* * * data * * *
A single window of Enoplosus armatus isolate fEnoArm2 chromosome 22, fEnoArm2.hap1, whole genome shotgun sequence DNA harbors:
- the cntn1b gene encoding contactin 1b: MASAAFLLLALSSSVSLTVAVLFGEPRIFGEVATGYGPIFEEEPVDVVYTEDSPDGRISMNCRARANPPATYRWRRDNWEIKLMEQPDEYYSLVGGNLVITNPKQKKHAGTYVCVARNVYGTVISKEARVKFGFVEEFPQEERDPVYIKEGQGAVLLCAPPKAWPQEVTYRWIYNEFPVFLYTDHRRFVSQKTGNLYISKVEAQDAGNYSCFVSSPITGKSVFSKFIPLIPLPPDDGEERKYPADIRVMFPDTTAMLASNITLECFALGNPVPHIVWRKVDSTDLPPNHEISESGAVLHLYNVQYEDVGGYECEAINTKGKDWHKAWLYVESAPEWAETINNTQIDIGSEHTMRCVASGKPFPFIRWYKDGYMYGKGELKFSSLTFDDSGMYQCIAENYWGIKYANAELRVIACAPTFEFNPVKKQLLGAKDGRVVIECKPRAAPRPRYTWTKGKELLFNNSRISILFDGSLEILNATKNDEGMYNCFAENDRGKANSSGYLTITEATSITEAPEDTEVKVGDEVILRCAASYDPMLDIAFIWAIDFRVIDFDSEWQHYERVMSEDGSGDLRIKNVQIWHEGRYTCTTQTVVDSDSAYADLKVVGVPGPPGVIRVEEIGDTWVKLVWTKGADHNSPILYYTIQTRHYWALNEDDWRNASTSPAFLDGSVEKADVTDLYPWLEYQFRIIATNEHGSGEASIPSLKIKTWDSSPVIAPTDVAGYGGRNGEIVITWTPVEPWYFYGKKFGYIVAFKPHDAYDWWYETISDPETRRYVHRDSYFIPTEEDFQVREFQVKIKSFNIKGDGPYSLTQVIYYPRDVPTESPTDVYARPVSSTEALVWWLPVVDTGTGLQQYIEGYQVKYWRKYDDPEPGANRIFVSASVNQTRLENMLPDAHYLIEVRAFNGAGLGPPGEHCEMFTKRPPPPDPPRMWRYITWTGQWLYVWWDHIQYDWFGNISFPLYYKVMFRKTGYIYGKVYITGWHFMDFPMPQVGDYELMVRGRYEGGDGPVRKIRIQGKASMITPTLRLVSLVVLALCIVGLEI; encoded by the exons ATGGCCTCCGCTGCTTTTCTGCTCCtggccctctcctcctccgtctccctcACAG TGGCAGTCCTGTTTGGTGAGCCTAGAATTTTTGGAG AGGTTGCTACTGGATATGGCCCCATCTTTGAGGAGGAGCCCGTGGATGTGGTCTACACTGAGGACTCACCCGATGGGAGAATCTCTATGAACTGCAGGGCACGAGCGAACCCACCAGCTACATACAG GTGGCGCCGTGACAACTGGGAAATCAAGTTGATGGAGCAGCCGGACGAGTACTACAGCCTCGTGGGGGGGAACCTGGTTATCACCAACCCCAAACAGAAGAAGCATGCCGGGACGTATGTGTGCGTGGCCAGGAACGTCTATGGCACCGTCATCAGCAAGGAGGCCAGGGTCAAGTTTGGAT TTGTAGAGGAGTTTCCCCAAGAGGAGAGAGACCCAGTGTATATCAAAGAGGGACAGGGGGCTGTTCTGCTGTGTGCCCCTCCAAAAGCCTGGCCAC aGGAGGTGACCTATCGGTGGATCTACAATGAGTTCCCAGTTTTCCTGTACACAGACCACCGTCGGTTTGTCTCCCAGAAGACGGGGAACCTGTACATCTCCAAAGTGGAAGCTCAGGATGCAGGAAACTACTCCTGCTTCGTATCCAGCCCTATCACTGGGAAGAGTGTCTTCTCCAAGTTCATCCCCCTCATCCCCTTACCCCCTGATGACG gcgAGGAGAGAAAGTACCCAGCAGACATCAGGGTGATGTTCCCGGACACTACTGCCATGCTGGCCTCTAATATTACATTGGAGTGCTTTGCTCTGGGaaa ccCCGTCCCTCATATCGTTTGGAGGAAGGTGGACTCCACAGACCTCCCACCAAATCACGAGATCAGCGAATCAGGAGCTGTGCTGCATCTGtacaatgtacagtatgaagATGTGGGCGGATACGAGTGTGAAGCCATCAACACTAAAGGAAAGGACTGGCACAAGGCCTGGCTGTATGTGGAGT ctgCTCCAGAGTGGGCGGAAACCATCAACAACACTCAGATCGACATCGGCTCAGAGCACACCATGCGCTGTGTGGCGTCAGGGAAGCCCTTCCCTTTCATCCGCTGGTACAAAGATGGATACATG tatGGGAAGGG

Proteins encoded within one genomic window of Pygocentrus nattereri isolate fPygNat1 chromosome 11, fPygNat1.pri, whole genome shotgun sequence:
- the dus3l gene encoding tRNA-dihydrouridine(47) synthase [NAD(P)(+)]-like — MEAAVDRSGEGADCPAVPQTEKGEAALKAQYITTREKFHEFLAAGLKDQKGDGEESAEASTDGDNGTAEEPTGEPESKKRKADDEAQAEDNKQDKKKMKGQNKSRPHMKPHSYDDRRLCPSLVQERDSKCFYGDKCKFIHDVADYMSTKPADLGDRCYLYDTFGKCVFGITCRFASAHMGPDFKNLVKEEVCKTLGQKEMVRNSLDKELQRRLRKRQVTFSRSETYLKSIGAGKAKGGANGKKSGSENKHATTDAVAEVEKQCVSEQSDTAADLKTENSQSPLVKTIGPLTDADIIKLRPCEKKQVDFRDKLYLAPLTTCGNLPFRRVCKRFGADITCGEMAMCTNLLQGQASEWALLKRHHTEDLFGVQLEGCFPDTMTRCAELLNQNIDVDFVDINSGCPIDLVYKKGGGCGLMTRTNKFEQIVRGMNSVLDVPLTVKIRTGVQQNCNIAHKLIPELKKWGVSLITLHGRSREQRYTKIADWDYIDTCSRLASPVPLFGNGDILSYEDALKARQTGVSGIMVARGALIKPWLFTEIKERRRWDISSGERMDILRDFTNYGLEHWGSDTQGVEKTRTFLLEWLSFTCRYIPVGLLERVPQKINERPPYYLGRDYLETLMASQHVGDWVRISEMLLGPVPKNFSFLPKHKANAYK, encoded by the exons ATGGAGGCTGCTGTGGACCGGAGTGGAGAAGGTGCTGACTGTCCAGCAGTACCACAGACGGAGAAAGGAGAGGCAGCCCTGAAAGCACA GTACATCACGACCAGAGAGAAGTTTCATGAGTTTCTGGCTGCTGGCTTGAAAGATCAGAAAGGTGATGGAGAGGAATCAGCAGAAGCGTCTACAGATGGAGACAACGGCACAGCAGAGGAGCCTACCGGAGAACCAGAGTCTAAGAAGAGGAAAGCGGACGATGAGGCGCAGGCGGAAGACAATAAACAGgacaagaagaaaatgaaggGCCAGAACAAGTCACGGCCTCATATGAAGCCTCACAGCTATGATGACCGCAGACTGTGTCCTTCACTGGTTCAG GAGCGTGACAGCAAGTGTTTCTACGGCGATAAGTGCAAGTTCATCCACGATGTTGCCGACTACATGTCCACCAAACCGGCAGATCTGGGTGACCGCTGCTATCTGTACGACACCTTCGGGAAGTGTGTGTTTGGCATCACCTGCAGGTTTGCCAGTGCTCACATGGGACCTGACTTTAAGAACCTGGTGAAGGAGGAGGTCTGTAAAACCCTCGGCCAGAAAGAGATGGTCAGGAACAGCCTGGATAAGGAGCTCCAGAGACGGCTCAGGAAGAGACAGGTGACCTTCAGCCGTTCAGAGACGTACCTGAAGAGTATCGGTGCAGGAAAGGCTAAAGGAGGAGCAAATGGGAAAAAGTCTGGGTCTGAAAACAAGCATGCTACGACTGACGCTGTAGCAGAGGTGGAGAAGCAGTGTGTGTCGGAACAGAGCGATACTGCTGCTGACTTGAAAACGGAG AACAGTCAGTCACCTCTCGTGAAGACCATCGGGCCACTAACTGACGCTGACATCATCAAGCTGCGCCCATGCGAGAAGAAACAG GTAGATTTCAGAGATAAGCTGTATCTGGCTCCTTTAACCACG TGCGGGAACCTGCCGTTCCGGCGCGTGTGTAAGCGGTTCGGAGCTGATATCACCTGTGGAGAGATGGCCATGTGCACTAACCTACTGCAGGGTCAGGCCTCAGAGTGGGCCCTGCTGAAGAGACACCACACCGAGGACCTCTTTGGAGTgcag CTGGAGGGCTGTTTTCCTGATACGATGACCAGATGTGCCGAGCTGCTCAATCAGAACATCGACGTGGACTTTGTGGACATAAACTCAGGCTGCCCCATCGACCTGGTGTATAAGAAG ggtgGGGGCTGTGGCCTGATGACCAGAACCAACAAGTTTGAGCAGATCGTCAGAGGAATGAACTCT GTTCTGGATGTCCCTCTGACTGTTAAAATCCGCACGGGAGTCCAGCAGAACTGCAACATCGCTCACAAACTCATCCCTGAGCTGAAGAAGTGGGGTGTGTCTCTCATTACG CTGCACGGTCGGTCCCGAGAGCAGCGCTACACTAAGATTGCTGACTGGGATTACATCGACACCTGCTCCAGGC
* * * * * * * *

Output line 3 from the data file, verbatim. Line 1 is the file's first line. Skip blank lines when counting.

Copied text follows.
Proteins encoded within one genomic window of Pygocentrus nattereri isolate fPygNat1 chromosome 11, fPygNat1.pri, whole genome shotgun sequence: